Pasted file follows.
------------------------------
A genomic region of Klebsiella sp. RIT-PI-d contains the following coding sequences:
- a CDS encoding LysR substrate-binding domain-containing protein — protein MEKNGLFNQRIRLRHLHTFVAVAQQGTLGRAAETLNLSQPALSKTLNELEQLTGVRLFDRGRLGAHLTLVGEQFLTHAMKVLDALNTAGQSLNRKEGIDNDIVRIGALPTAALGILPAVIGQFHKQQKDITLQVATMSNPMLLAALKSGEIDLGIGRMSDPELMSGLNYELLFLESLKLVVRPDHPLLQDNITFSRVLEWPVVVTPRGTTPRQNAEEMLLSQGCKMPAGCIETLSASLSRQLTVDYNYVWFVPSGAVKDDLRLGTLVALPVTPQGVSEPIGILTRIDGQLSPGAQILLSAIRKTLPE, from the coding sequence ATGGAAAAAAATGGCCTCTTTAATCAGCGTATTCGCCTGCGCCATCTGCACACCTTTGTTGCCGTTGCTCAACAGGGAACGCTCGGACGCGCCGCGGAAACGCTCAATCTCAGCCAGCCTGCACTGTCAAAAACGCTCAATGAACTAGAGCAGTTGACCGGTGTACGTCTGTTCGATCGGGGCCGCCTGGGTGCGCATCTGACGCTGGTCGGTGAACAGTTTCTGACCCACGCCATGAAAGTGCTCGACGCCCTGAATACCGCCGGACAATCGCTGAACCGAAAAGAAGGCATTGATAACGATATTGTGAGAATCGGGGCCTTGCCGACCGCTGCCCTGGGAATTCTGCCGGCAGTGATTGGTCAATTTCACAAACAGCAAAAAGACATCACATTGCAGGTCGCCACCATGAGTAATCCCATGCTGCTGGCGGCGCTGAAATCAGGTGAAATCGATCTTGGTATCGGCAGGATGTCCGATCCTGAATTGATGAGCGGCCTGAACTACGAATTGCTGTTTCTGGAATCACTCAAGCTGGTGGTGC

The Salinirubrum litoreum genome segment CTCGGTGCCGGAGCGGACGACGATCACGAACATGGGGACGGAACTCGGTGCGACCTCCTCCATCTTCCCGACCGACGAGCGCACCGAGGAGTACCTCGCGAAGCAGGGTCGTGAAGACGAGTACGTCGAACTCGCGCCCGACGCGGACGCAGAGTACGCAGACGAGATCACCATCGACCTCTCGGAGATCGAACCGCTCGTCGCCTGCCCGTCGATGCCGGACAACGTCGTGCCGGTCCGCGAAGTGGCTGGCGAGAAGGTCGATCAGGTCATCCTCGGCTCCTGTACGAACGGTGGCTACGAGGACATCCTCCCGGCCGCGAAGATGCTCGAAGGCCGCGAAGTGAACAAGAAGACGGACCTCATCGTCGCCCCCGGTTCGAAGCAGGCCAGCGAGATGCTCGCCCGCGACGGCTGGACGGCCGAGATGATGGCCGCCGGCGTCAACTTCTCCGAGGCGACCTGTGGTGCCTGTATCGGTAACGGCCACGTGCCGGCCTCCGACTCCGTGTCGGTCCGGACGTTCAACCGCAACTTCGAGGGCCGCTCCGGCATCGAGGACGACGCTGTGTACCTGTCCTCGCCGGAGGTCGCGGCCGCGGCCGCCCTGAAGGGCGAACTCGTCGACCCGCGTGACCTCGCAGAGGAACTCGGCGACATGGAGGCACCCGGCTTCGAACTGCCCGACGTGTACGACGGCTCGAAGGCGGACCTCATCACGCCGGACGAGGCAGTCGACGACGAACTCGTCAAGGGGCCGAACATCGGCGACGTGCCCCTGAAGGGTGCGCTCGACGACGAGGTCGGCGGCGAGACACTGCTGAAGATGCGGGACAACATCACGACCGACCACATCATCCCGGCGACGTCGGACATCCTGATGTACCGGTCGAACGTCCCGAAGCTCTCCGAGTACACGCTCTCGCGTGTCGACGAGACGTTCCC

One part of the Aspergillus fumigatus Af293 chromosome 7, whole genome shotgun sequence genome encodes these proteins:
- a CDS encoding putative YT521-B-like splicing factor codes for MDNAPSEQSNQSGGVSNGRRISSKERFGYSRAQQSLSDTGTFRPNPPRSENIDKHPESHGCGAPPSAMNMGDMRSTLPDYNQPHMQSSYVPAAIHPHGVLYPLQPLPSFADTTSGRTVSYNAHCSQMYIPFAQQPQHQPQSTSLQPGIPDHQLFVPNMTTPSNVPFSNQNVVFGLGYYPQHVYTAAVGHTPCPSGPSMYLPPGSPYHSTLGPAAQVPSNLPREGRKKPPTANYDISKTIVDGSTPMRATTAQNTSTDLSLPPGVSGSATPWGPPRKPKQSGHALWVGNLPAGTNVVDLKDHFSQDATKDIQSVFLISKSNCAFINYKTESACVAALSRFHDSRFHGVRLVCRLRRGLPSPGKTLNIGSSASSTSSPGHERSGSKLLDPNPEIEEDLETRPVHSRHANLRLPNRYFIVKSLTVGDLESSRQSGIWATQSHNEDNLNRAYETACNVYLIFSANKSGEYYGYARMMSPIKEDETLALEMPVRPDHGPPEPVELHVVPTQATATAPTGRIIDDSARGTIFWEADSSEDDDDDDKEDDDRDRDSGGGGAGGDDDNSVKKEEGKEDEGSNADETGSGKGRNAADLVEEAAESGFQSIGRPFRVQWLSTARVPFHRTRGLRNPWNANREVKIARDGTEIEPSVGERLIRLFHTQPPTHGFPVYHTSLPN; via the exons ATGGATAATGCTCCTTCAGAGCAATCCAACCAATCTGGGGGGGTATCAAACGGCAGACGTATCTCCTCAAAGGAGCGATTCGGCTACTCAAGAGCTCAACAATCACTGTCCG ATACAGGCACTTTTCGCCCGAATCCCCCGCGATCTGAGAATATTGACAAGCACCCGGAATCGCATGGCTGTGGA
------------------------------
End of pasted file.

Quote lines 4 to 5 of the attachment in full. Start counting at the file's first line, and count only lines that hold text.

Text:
One part of the Aspergillus fumigatus Af293 chromosome 7, whole genome shotgun sequence genome encodes these proteins:
- a CDS encoding putative YT521-B-like splicing factor codes for MDNAPSEQSNQSGGVSNGRRISSKERFGYSRAQQSLSDTGTFRPNPPRSENIDKHPESHGCGAPPSAMNMGDMRSTLPDYNQPHMQSSYVPAAIHPHGVLYPLQPLPSFADTTSGRTVSYNAHCSQMYIPFAQQPQHQPQSTSLQPGIPDHQLFVPNMTTPSNVPFSNQNVVFGLGYYPQHVYTAAVGHTPCPSGPSMYLPPGSPYHSTLGPAAQVPSNLPREGRKKPPTANYDISKTIVDGSTPMRATTAQNTSTDLSLPPGVSGSATPWGPPRKPKQSGHALWVGNLPAGTNVVDLKDHFSQDATKDIQSVFLISKSNCAFINYKTESACVAALSRFHDSRFHGVRLVCRLRRGLPSPGKTLNIGSSASSTSSPGHERSGSKLLDPNPEIEEDLETRPVHSRHANLRLPNRYFIVKSLTVGDLESSRQSGIWATQSHNEDNLNRAYETACNVYLIFSANKSGEYYGYARMMSPIKEDETLALEMPVRPDHGPPEPVELHVVPTQATATAPTGRIIDDSARGTIFWEADSSEDDDDDDKEDDDRDRDSGGGGAGGDDDNSVKKEEGKEDEGSNADETGSGKGRNAADLVEEAAESGFQSIGRPFRVQWLSTARVPFHRTRGLRNPWNANREVKIARDGTEIEPSVGERLIRLFHTQPPTHGFPVYHTSLPN; via the exons ATGGATAATGCTCCTTCAGAGCAATCCAACCAATCTGGGGGGGTATCAAACGGCAGACGTATCTCCTCAAAGGAGCGATTCGGCTACTCAAGAGCTCAACAATCACTGTCCG ATACAGGCACTTTTCGCCCGAATCCCCCGCGATCTGAGAATATTGACAAGCACCCGGAATCGCATGGCTGTGGA